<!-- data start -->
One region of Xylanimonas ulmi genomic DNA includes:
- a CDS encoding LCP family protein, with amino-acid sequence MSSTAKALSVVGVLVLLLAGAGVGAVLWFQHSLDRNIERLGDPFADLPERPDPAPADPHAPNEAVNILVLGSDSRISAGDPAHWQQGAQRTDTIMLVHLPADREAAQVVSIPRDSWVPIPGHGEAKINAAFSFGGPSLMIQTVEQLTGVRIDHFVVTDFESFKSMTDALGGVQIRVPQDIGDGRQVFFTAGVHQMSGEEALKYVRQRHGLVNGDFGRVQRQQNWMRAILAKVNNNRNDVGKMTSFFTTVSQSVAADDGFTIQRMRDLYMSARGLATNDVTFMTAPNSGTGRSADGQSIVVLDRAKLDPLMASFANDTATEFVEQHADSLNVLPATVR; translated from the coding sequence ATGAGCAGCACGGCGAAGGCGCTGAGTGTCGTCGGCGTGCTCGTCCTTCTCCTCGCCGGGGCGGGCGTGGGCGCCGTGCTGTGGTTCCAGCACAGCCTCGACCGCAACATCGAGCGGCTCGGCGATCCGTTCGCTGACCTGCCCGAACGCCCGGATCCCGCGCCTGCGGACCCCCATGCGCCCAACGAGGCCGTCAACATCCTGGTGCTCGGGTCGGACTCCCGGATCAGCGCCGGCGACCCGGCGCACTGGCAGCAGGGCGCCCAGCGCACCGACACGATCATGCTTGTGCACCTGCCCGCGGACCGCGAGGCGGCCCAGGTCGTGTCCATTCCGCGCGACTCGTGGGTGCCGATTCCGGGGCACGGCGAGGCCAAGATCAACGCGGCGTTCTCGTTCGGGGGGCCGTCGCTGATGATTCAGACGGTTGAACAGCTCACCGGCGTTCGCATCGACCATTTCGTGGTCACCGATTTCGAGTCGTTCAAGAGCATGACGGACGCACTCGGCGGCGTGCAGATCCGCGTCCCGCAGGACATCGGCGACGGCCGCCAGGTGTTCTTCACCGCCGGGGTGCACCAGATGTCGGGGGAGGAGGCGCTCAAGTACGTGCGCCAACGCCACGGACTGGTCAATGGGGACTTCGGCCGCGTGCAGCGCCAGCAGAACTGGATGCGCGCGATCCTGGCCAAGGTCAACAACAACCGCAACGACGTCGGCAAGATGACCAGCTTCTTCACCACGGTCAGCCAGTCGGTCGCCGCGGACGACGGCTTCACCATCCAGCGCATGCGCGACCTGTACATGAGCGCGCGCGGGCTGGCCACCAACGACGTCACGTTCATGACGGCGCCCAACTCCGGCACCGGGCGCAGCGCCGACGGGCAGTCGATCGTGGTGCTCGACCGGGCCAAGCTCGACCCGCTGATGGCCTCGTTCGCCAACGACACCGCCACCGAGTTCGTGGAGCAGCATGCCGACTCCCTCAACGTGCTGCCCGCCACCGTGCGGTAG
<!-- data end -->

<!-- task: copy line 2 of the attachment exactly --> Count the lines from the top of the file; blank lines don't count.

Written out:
- a CDS encoding LCP family protein, with amino-acid sequence MSSTAKALSVVGVLVLLLAGAGVGAVLWFQHSLDRNIERLGDPFADLPERPDPAPADPHAPNEAVNILVLGSDSRISAGDPAHWQQGAQRTDTIMLVHLPADREAAQVVSIPRDSWVPIPGHGEAKINAAFSFGGPSLMIQTVEQLTGVRIDHFVVTDFESFKSMTDALGGVQIRVPQDIGDGRQVFFTAGVHQMSGEEALKYVRQRHGLVNGDFGRVQRQQNWMRAILAKVNNNRNDVGKMTSFFTTVSQSVAADDGFTIQRMRDLYMSARGLATNDVTFMTAPNSGTGRSADGQSIVVLDRAKLDPLMASFANDTATEFVEQHADSLNVLPATVR; translated from the coding sequence ATGAGCAGCACGGCGAAGGCGCTGAGTGTCGTCGGCGTGCTCGTCCTTCTCCTCGCCGGGGCGGGCGTGGGCGCCGTGCTGTGGTTCCAGCACAGCCTCGACCGCAACATCGAGCGGCTCGGCGATCCGTTCGCTGACCTGCCCGAACGCCCGGATCCCGCGCCTGCGGACCCCCATGCGCCCAACGAGGCCGTCAACATCCTGGTGCTCGGGTCGGACTCCCGGATCAGCGCCGGCGACCCGGCGCACTGGCAGCAGGGCGCCCAGCGCACCGACACGATCATGCTTGTGCACCTGCCCGCGGACCGCGAGGCGGCCCAGGTCGTGTCCATTCCGCGCGACTCGTGGGTGCCGATTCCGGGGCACGGCGAGGCCAAGATCAACGCGGCGTTCTCGTTCGGGGGGCCGTCGCTGATGATTCAGACGGTTGAACAGCTCACCGGCGTTCGCATCGACCATTTCGTGGTCACCGATTTCGAGTCGTTCAAGAGCATGACGGACGCACTCGGCGGCGTGCAGATCCGCGTCCCGCAGGACATCGGCGACGGCCGCCAGGTGTTCTTCACCGCCGGGGTGCACCAGATGTCGGGGGAGGAGGCGCTCAAGTACGTGCGCCAACGCCACGGACTGGTCAATGGGGACTTCGGCCGCGTGCAGCGCCAGCAGAACTGGATGCGCGCGATCCTGGCCAAGGTCAACAACAACCGCAACGACGTCGGCAAGATGACCAGCTTCTTCACCACGGTCAGCCAGTCGGTCGCCGCGGACGACGGCTTCACCATCCAGCGCATGCGCGACCTGTACATGAGCGCGCGCGGGCTGGCCACCAACGACGTCACGTTCATGACGGCGCCCAACTCCGGCACCGGGCGCAGCGCCGACGGGCAGTCGATCGTGGTGCTCGACCGGGCCAAGCTCGACCCGCTGATGGCCTCGTTCGCCAACGACACCGCCACCGAGTTCGTGGAGCAGCATGCCGACTCCCTCAACGTGCTGCCCGCCACCGTGCGGTAG